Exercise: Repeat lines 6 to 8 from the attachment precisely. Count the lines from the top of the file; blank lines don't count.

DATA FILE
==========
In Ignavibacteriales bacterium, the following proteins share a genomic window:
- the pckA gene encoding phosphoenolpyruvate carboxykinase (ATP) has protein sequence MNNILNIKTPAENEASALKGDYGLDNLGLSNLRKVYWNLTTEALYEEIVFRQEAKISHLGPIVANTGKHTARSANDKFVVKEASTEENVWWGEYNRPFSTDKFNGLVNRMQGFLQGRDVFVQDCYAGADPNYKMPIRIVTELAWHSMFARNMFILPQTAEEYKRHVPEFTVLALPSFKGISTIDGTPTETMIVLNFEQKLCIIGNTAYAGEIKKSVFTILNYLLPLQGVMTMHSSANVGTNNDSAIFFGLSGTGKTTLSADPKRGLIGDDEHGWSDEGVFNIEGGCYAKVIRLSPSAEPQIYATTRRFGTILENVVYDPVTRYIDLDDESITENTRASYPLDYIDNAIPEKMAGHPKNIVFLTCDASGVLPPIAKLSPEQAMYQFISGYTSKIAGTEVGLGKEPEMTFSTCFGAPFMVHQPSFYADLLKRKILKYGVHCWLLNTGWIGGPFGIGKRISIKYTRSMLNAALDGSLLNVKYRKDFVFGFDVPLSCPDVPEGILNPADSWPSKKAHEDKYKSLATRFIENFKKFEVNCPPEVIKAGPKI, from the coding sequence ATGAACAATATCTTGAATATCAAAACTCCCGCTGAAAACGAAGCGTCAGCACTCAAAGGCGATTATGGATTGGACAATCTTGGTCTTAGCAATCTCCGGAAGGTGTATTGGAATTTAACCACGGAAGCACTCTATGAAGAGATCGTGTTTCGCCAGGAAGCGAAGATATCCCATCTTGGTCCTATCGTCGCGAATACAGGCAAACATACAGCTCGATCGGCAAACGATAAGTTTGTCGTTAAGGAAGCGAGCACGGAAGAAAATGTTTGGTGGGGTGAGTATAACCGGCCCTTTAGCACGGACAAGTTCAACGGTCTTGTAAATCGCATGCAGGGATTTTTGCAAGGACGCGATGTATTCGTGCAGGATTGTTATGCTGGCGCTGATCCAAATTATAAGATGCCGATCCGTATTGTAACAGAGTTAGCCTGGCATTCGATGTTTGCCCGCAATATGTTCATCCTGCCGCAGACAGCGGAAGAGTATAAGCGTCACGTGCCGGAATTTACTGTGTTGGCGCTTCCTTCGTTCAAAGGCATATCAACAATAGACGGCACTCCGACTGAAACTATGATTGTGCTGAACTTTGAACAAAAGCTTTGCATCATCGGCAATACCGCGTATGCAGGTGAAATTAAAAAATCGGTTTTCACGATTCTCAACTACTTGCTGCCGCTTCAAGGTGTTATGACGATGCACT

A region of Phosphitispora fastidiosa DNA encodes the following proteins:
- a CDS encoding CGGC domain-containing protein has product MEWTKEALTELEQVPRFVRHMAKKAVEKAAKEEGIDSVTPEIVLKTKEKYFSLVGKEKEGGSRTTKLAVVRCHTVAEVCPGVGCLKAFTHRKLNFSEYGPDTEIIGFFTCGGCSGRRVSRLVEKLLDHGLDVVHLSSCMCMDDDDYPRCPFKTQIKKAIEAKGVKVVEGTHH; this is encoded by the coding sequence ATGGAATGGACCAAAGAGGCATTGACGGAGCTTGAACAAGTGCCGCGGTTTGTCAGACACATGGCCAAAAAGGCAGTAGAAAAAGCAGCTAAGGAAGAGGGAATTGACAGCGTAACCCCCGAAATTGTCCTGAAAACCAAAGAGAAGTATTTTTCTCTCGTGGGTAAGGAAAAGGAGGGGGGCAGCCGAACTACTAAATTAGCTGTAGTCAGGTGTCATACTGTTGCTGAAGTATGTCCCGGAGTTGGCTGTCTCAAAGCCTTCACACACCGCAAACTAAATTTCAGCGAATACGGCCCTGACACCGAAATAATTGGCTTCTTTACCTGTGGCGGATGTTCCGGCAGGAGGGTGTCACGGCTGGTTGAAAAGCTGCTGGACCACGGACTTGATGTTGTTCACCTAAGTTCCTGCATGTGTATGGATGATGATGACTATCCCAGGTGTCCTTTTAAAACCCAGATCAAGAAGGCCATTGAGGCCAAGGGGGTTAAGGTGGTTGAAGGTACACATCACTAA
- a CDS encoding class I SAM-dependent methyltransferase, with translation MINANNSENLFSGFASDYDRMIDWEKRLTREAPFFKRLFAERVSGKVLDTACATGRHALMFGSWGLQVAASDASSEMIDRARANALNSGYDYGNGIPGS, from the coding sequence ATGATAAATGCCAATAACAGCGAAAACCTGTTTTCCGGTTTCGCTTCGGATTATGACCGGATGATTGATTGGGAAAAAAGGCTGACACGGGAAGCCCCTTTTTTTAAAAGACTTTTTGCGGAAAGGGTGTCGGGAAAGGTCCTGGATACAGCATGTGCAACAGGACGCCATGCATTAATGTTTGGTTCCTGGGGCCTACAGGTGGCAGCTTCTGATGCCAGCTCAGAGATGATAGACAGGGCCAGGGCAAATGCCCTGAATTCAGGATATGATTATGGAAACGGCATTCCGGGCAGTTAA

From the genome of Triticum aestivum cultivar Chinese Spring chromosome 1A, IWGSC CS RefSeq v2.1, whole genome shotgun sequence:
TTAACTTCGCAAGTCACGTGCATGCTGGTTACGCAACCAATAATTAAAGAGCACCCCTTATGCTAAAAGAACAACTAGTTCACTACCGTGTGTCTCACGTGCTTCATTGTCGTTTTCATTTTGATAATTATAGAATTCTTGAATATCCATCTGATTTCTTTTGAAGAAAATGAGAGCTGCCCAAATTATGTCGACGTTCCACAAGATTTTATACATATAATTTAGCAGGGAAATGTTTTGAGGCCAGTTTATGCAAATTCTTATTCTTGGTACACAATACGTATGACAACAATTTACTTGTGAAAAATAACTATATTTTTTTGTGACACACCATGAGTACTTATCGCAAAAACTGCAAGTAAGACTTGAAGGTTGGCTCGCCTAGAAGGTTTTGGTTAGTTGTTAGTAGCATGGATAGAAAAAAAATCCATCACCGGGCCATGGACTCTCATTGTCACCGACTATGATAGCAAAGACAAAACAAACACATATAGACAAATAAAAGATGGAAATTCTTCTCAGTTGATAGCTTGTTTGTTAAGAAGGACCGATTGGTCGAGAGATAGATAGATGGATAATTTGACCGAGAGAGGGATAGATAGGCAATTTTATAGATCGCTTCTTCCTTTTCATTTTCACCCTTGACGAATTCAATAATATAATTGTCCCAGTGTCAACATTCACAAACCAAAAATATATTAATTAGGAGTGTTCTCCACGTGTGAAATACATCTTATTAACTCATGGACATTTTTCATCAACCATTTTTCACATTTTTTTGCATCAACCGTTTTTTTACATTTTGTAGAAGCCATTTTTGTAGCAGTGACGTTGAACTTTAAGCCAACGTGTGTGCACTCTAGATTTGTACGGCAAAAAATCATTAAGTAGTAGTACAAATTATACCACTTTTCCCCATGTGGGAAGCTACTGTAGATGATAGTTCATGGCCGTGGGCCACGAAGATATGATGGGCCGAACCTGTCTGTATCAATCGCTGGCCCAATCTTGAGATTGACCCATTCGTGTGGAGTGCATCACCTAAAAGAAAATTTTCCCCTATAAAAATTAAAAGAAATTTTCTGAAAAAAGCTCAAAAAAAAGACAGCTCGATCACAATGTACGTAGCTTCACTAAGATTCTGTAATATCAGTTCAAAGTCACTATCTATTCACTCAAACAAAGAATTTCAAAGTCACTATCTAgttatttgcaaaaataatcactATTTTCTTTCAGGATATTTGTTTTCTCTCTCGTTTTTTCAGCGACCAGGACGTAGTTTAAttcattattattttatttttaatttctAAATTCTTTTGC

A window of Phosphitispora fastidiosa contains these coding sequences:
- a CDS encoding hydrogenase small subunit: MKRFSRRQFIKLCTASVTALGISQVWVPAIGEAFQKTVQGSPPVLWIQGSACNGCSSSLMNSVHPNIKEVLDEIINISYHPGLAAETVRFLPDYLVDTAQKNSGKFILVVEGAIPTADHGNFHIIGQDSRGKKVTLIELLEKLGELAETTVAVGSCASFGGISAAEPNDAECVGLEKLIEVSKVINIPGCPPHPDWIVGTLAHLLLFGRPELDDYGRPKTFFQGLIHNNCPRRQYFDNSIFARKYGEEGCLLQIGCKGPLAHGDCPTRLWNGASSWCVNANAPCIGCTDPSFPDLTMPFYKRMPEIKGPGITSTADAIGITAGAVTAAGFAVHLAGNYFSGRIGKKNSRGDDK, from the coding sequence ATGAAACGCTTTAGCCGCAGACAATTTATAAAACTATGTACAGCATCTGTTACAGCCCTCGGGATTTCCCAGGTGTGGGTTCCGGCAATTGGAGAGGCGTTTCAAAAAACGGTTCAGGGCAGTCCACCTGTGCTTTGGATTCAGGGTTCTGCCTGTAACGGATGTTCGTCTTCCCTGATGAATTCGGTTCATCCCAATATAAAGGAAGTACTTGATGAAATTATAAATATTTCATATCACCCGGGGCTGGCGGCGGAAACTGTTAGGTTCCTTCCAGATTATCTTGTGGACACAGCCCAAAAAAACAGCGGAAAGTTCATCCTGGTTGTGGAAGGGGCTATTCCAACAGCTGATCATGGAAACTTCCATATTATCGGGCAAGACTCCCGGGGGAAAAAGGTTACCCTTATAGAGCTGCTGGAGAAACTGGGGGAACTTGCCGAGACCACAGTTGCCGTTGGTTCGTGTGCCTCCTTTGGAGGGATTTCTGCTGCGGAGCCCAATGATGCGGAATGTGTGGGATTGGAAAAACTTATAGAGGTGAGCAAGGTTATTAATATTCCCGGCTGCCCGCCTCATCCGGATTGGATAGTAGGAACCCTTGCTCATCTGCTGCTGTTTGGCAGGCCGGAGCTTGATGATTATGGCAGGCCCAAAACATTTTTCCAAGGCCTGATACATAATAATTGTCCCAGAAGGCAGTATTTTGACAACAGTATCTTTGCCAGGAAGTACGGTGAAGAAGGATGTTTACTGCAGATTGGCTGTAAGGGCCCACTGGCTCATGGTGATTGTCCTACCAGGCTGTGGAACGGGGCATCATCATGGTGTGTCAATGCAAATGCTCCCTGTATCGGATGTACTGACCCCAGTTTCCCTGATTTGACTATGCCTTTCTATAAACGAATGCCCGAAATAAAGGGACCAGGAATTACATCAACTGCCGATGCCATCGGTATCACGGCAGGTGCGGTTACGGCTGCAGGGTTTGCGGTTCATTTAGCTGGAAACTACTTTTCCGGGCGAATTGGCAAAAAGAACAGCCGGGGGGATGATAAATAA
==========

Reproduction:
From the genome of Triticum aestivum cultivar Chinese Spring chromosome 1A, IWGSC CS RefSeq v2.1, whole genome shotgun sequence:
TTAACTTCGCAAGTCACGTGCATGCTGGTTACGCAACCAATAATTAAAGAGCACCCCTTATGCTAAAAGAACAACTAGTTCACTACCGTGTGTCTCACGTGCTTCATTGTCGTTTTCATTTTGATAATTATAGAATTCTTGAATATCCATCTGATTTCTTTTGAAGAAAATGAGAGCTGCCCAAATTATGTCGACGTTCCACAAGATTTTATACATATAATTTAGCAGGGAAATGTTTTGAGGCCAGTTTATGCAAATTCTTATTCTTGGTACACAATACGTATGACAACAATTTACTTGTGAAAAATAACTATATTTTTTTGTGACACACCATGAGTACTTATCGCAAAAACTGCAAGTAAGACTTGAAGGTTGGCTCGCCTAGAAGGTTTTGGTTAGTTGTTAGTAGCATGGATAGAAAAAAAATCCATCACCGGGCCATGGACTCTCATTGTCACCGACTATGATAGCAAAGACAAAACAAACACATATAGACAAATAAAAGATGGAAATTCTTCTCAGTTGATAGCTTGTTTGTTAAGAAGGACCGATTGGTCGAGAGATAGATAGATGGATAATTTGACCGAGAGAGGGATAGATAGGCAATTTTATAGATCGCTTCTTCCTTTTCATTTTCACCCTTGACGAATTCAATAATATAATTGTCCCAGTGTCAACATTCACAAACCAAAAATATATTAATTAGGAGTGTTCTCCACGTGTGAAATACATCTTATTAACTCATGGACATTTTTCATCAACCATTTTTCACATTTTTTTGCATCAACCGTTTTTTTACATTTTGTAGAAGCCATTTTTGTAGCAGTGACGTTGAACTTTAAGCCAACGTGTGTGCACTCTAGATTTGTACGGCAAAAAATCATTAAGTAGTAGTACAAATTATACCACTTTTCCCCATGTGGGAAGCTACTGTAGATGATAGTTCATGGCCGTGGGCCACGAAGATATGATGGGCCGAACCTGTCTGTATCAATCGCTGGCCCAATCTTGAGATTGACCCATTCGTGTGGAGTGCATCACCTAAAAGAAAATTTTCCCCTATAAAAATTAAAAGAAATTTTCTGAAAAAAGCTCAAAAAAAAGACAGCTCGATCACAATGTACGTAGCTTCACTAAGATTCTGTAATATCAGTTCAAAGTCACTATCTATTCACTCAAACAAAGAATTTCAAAGTCACTATCTAgttatttgcaaaaataatcactATTTTCTTTCAGGATATTTGTTTTCTCTCTCGTTTTTTCAGCGACCAGGACGTAGTTTAAttcattattattttatttttaatttctAAATTCTTTTGC

A window of Phosphitispora fastidiosa contains these coding sequences: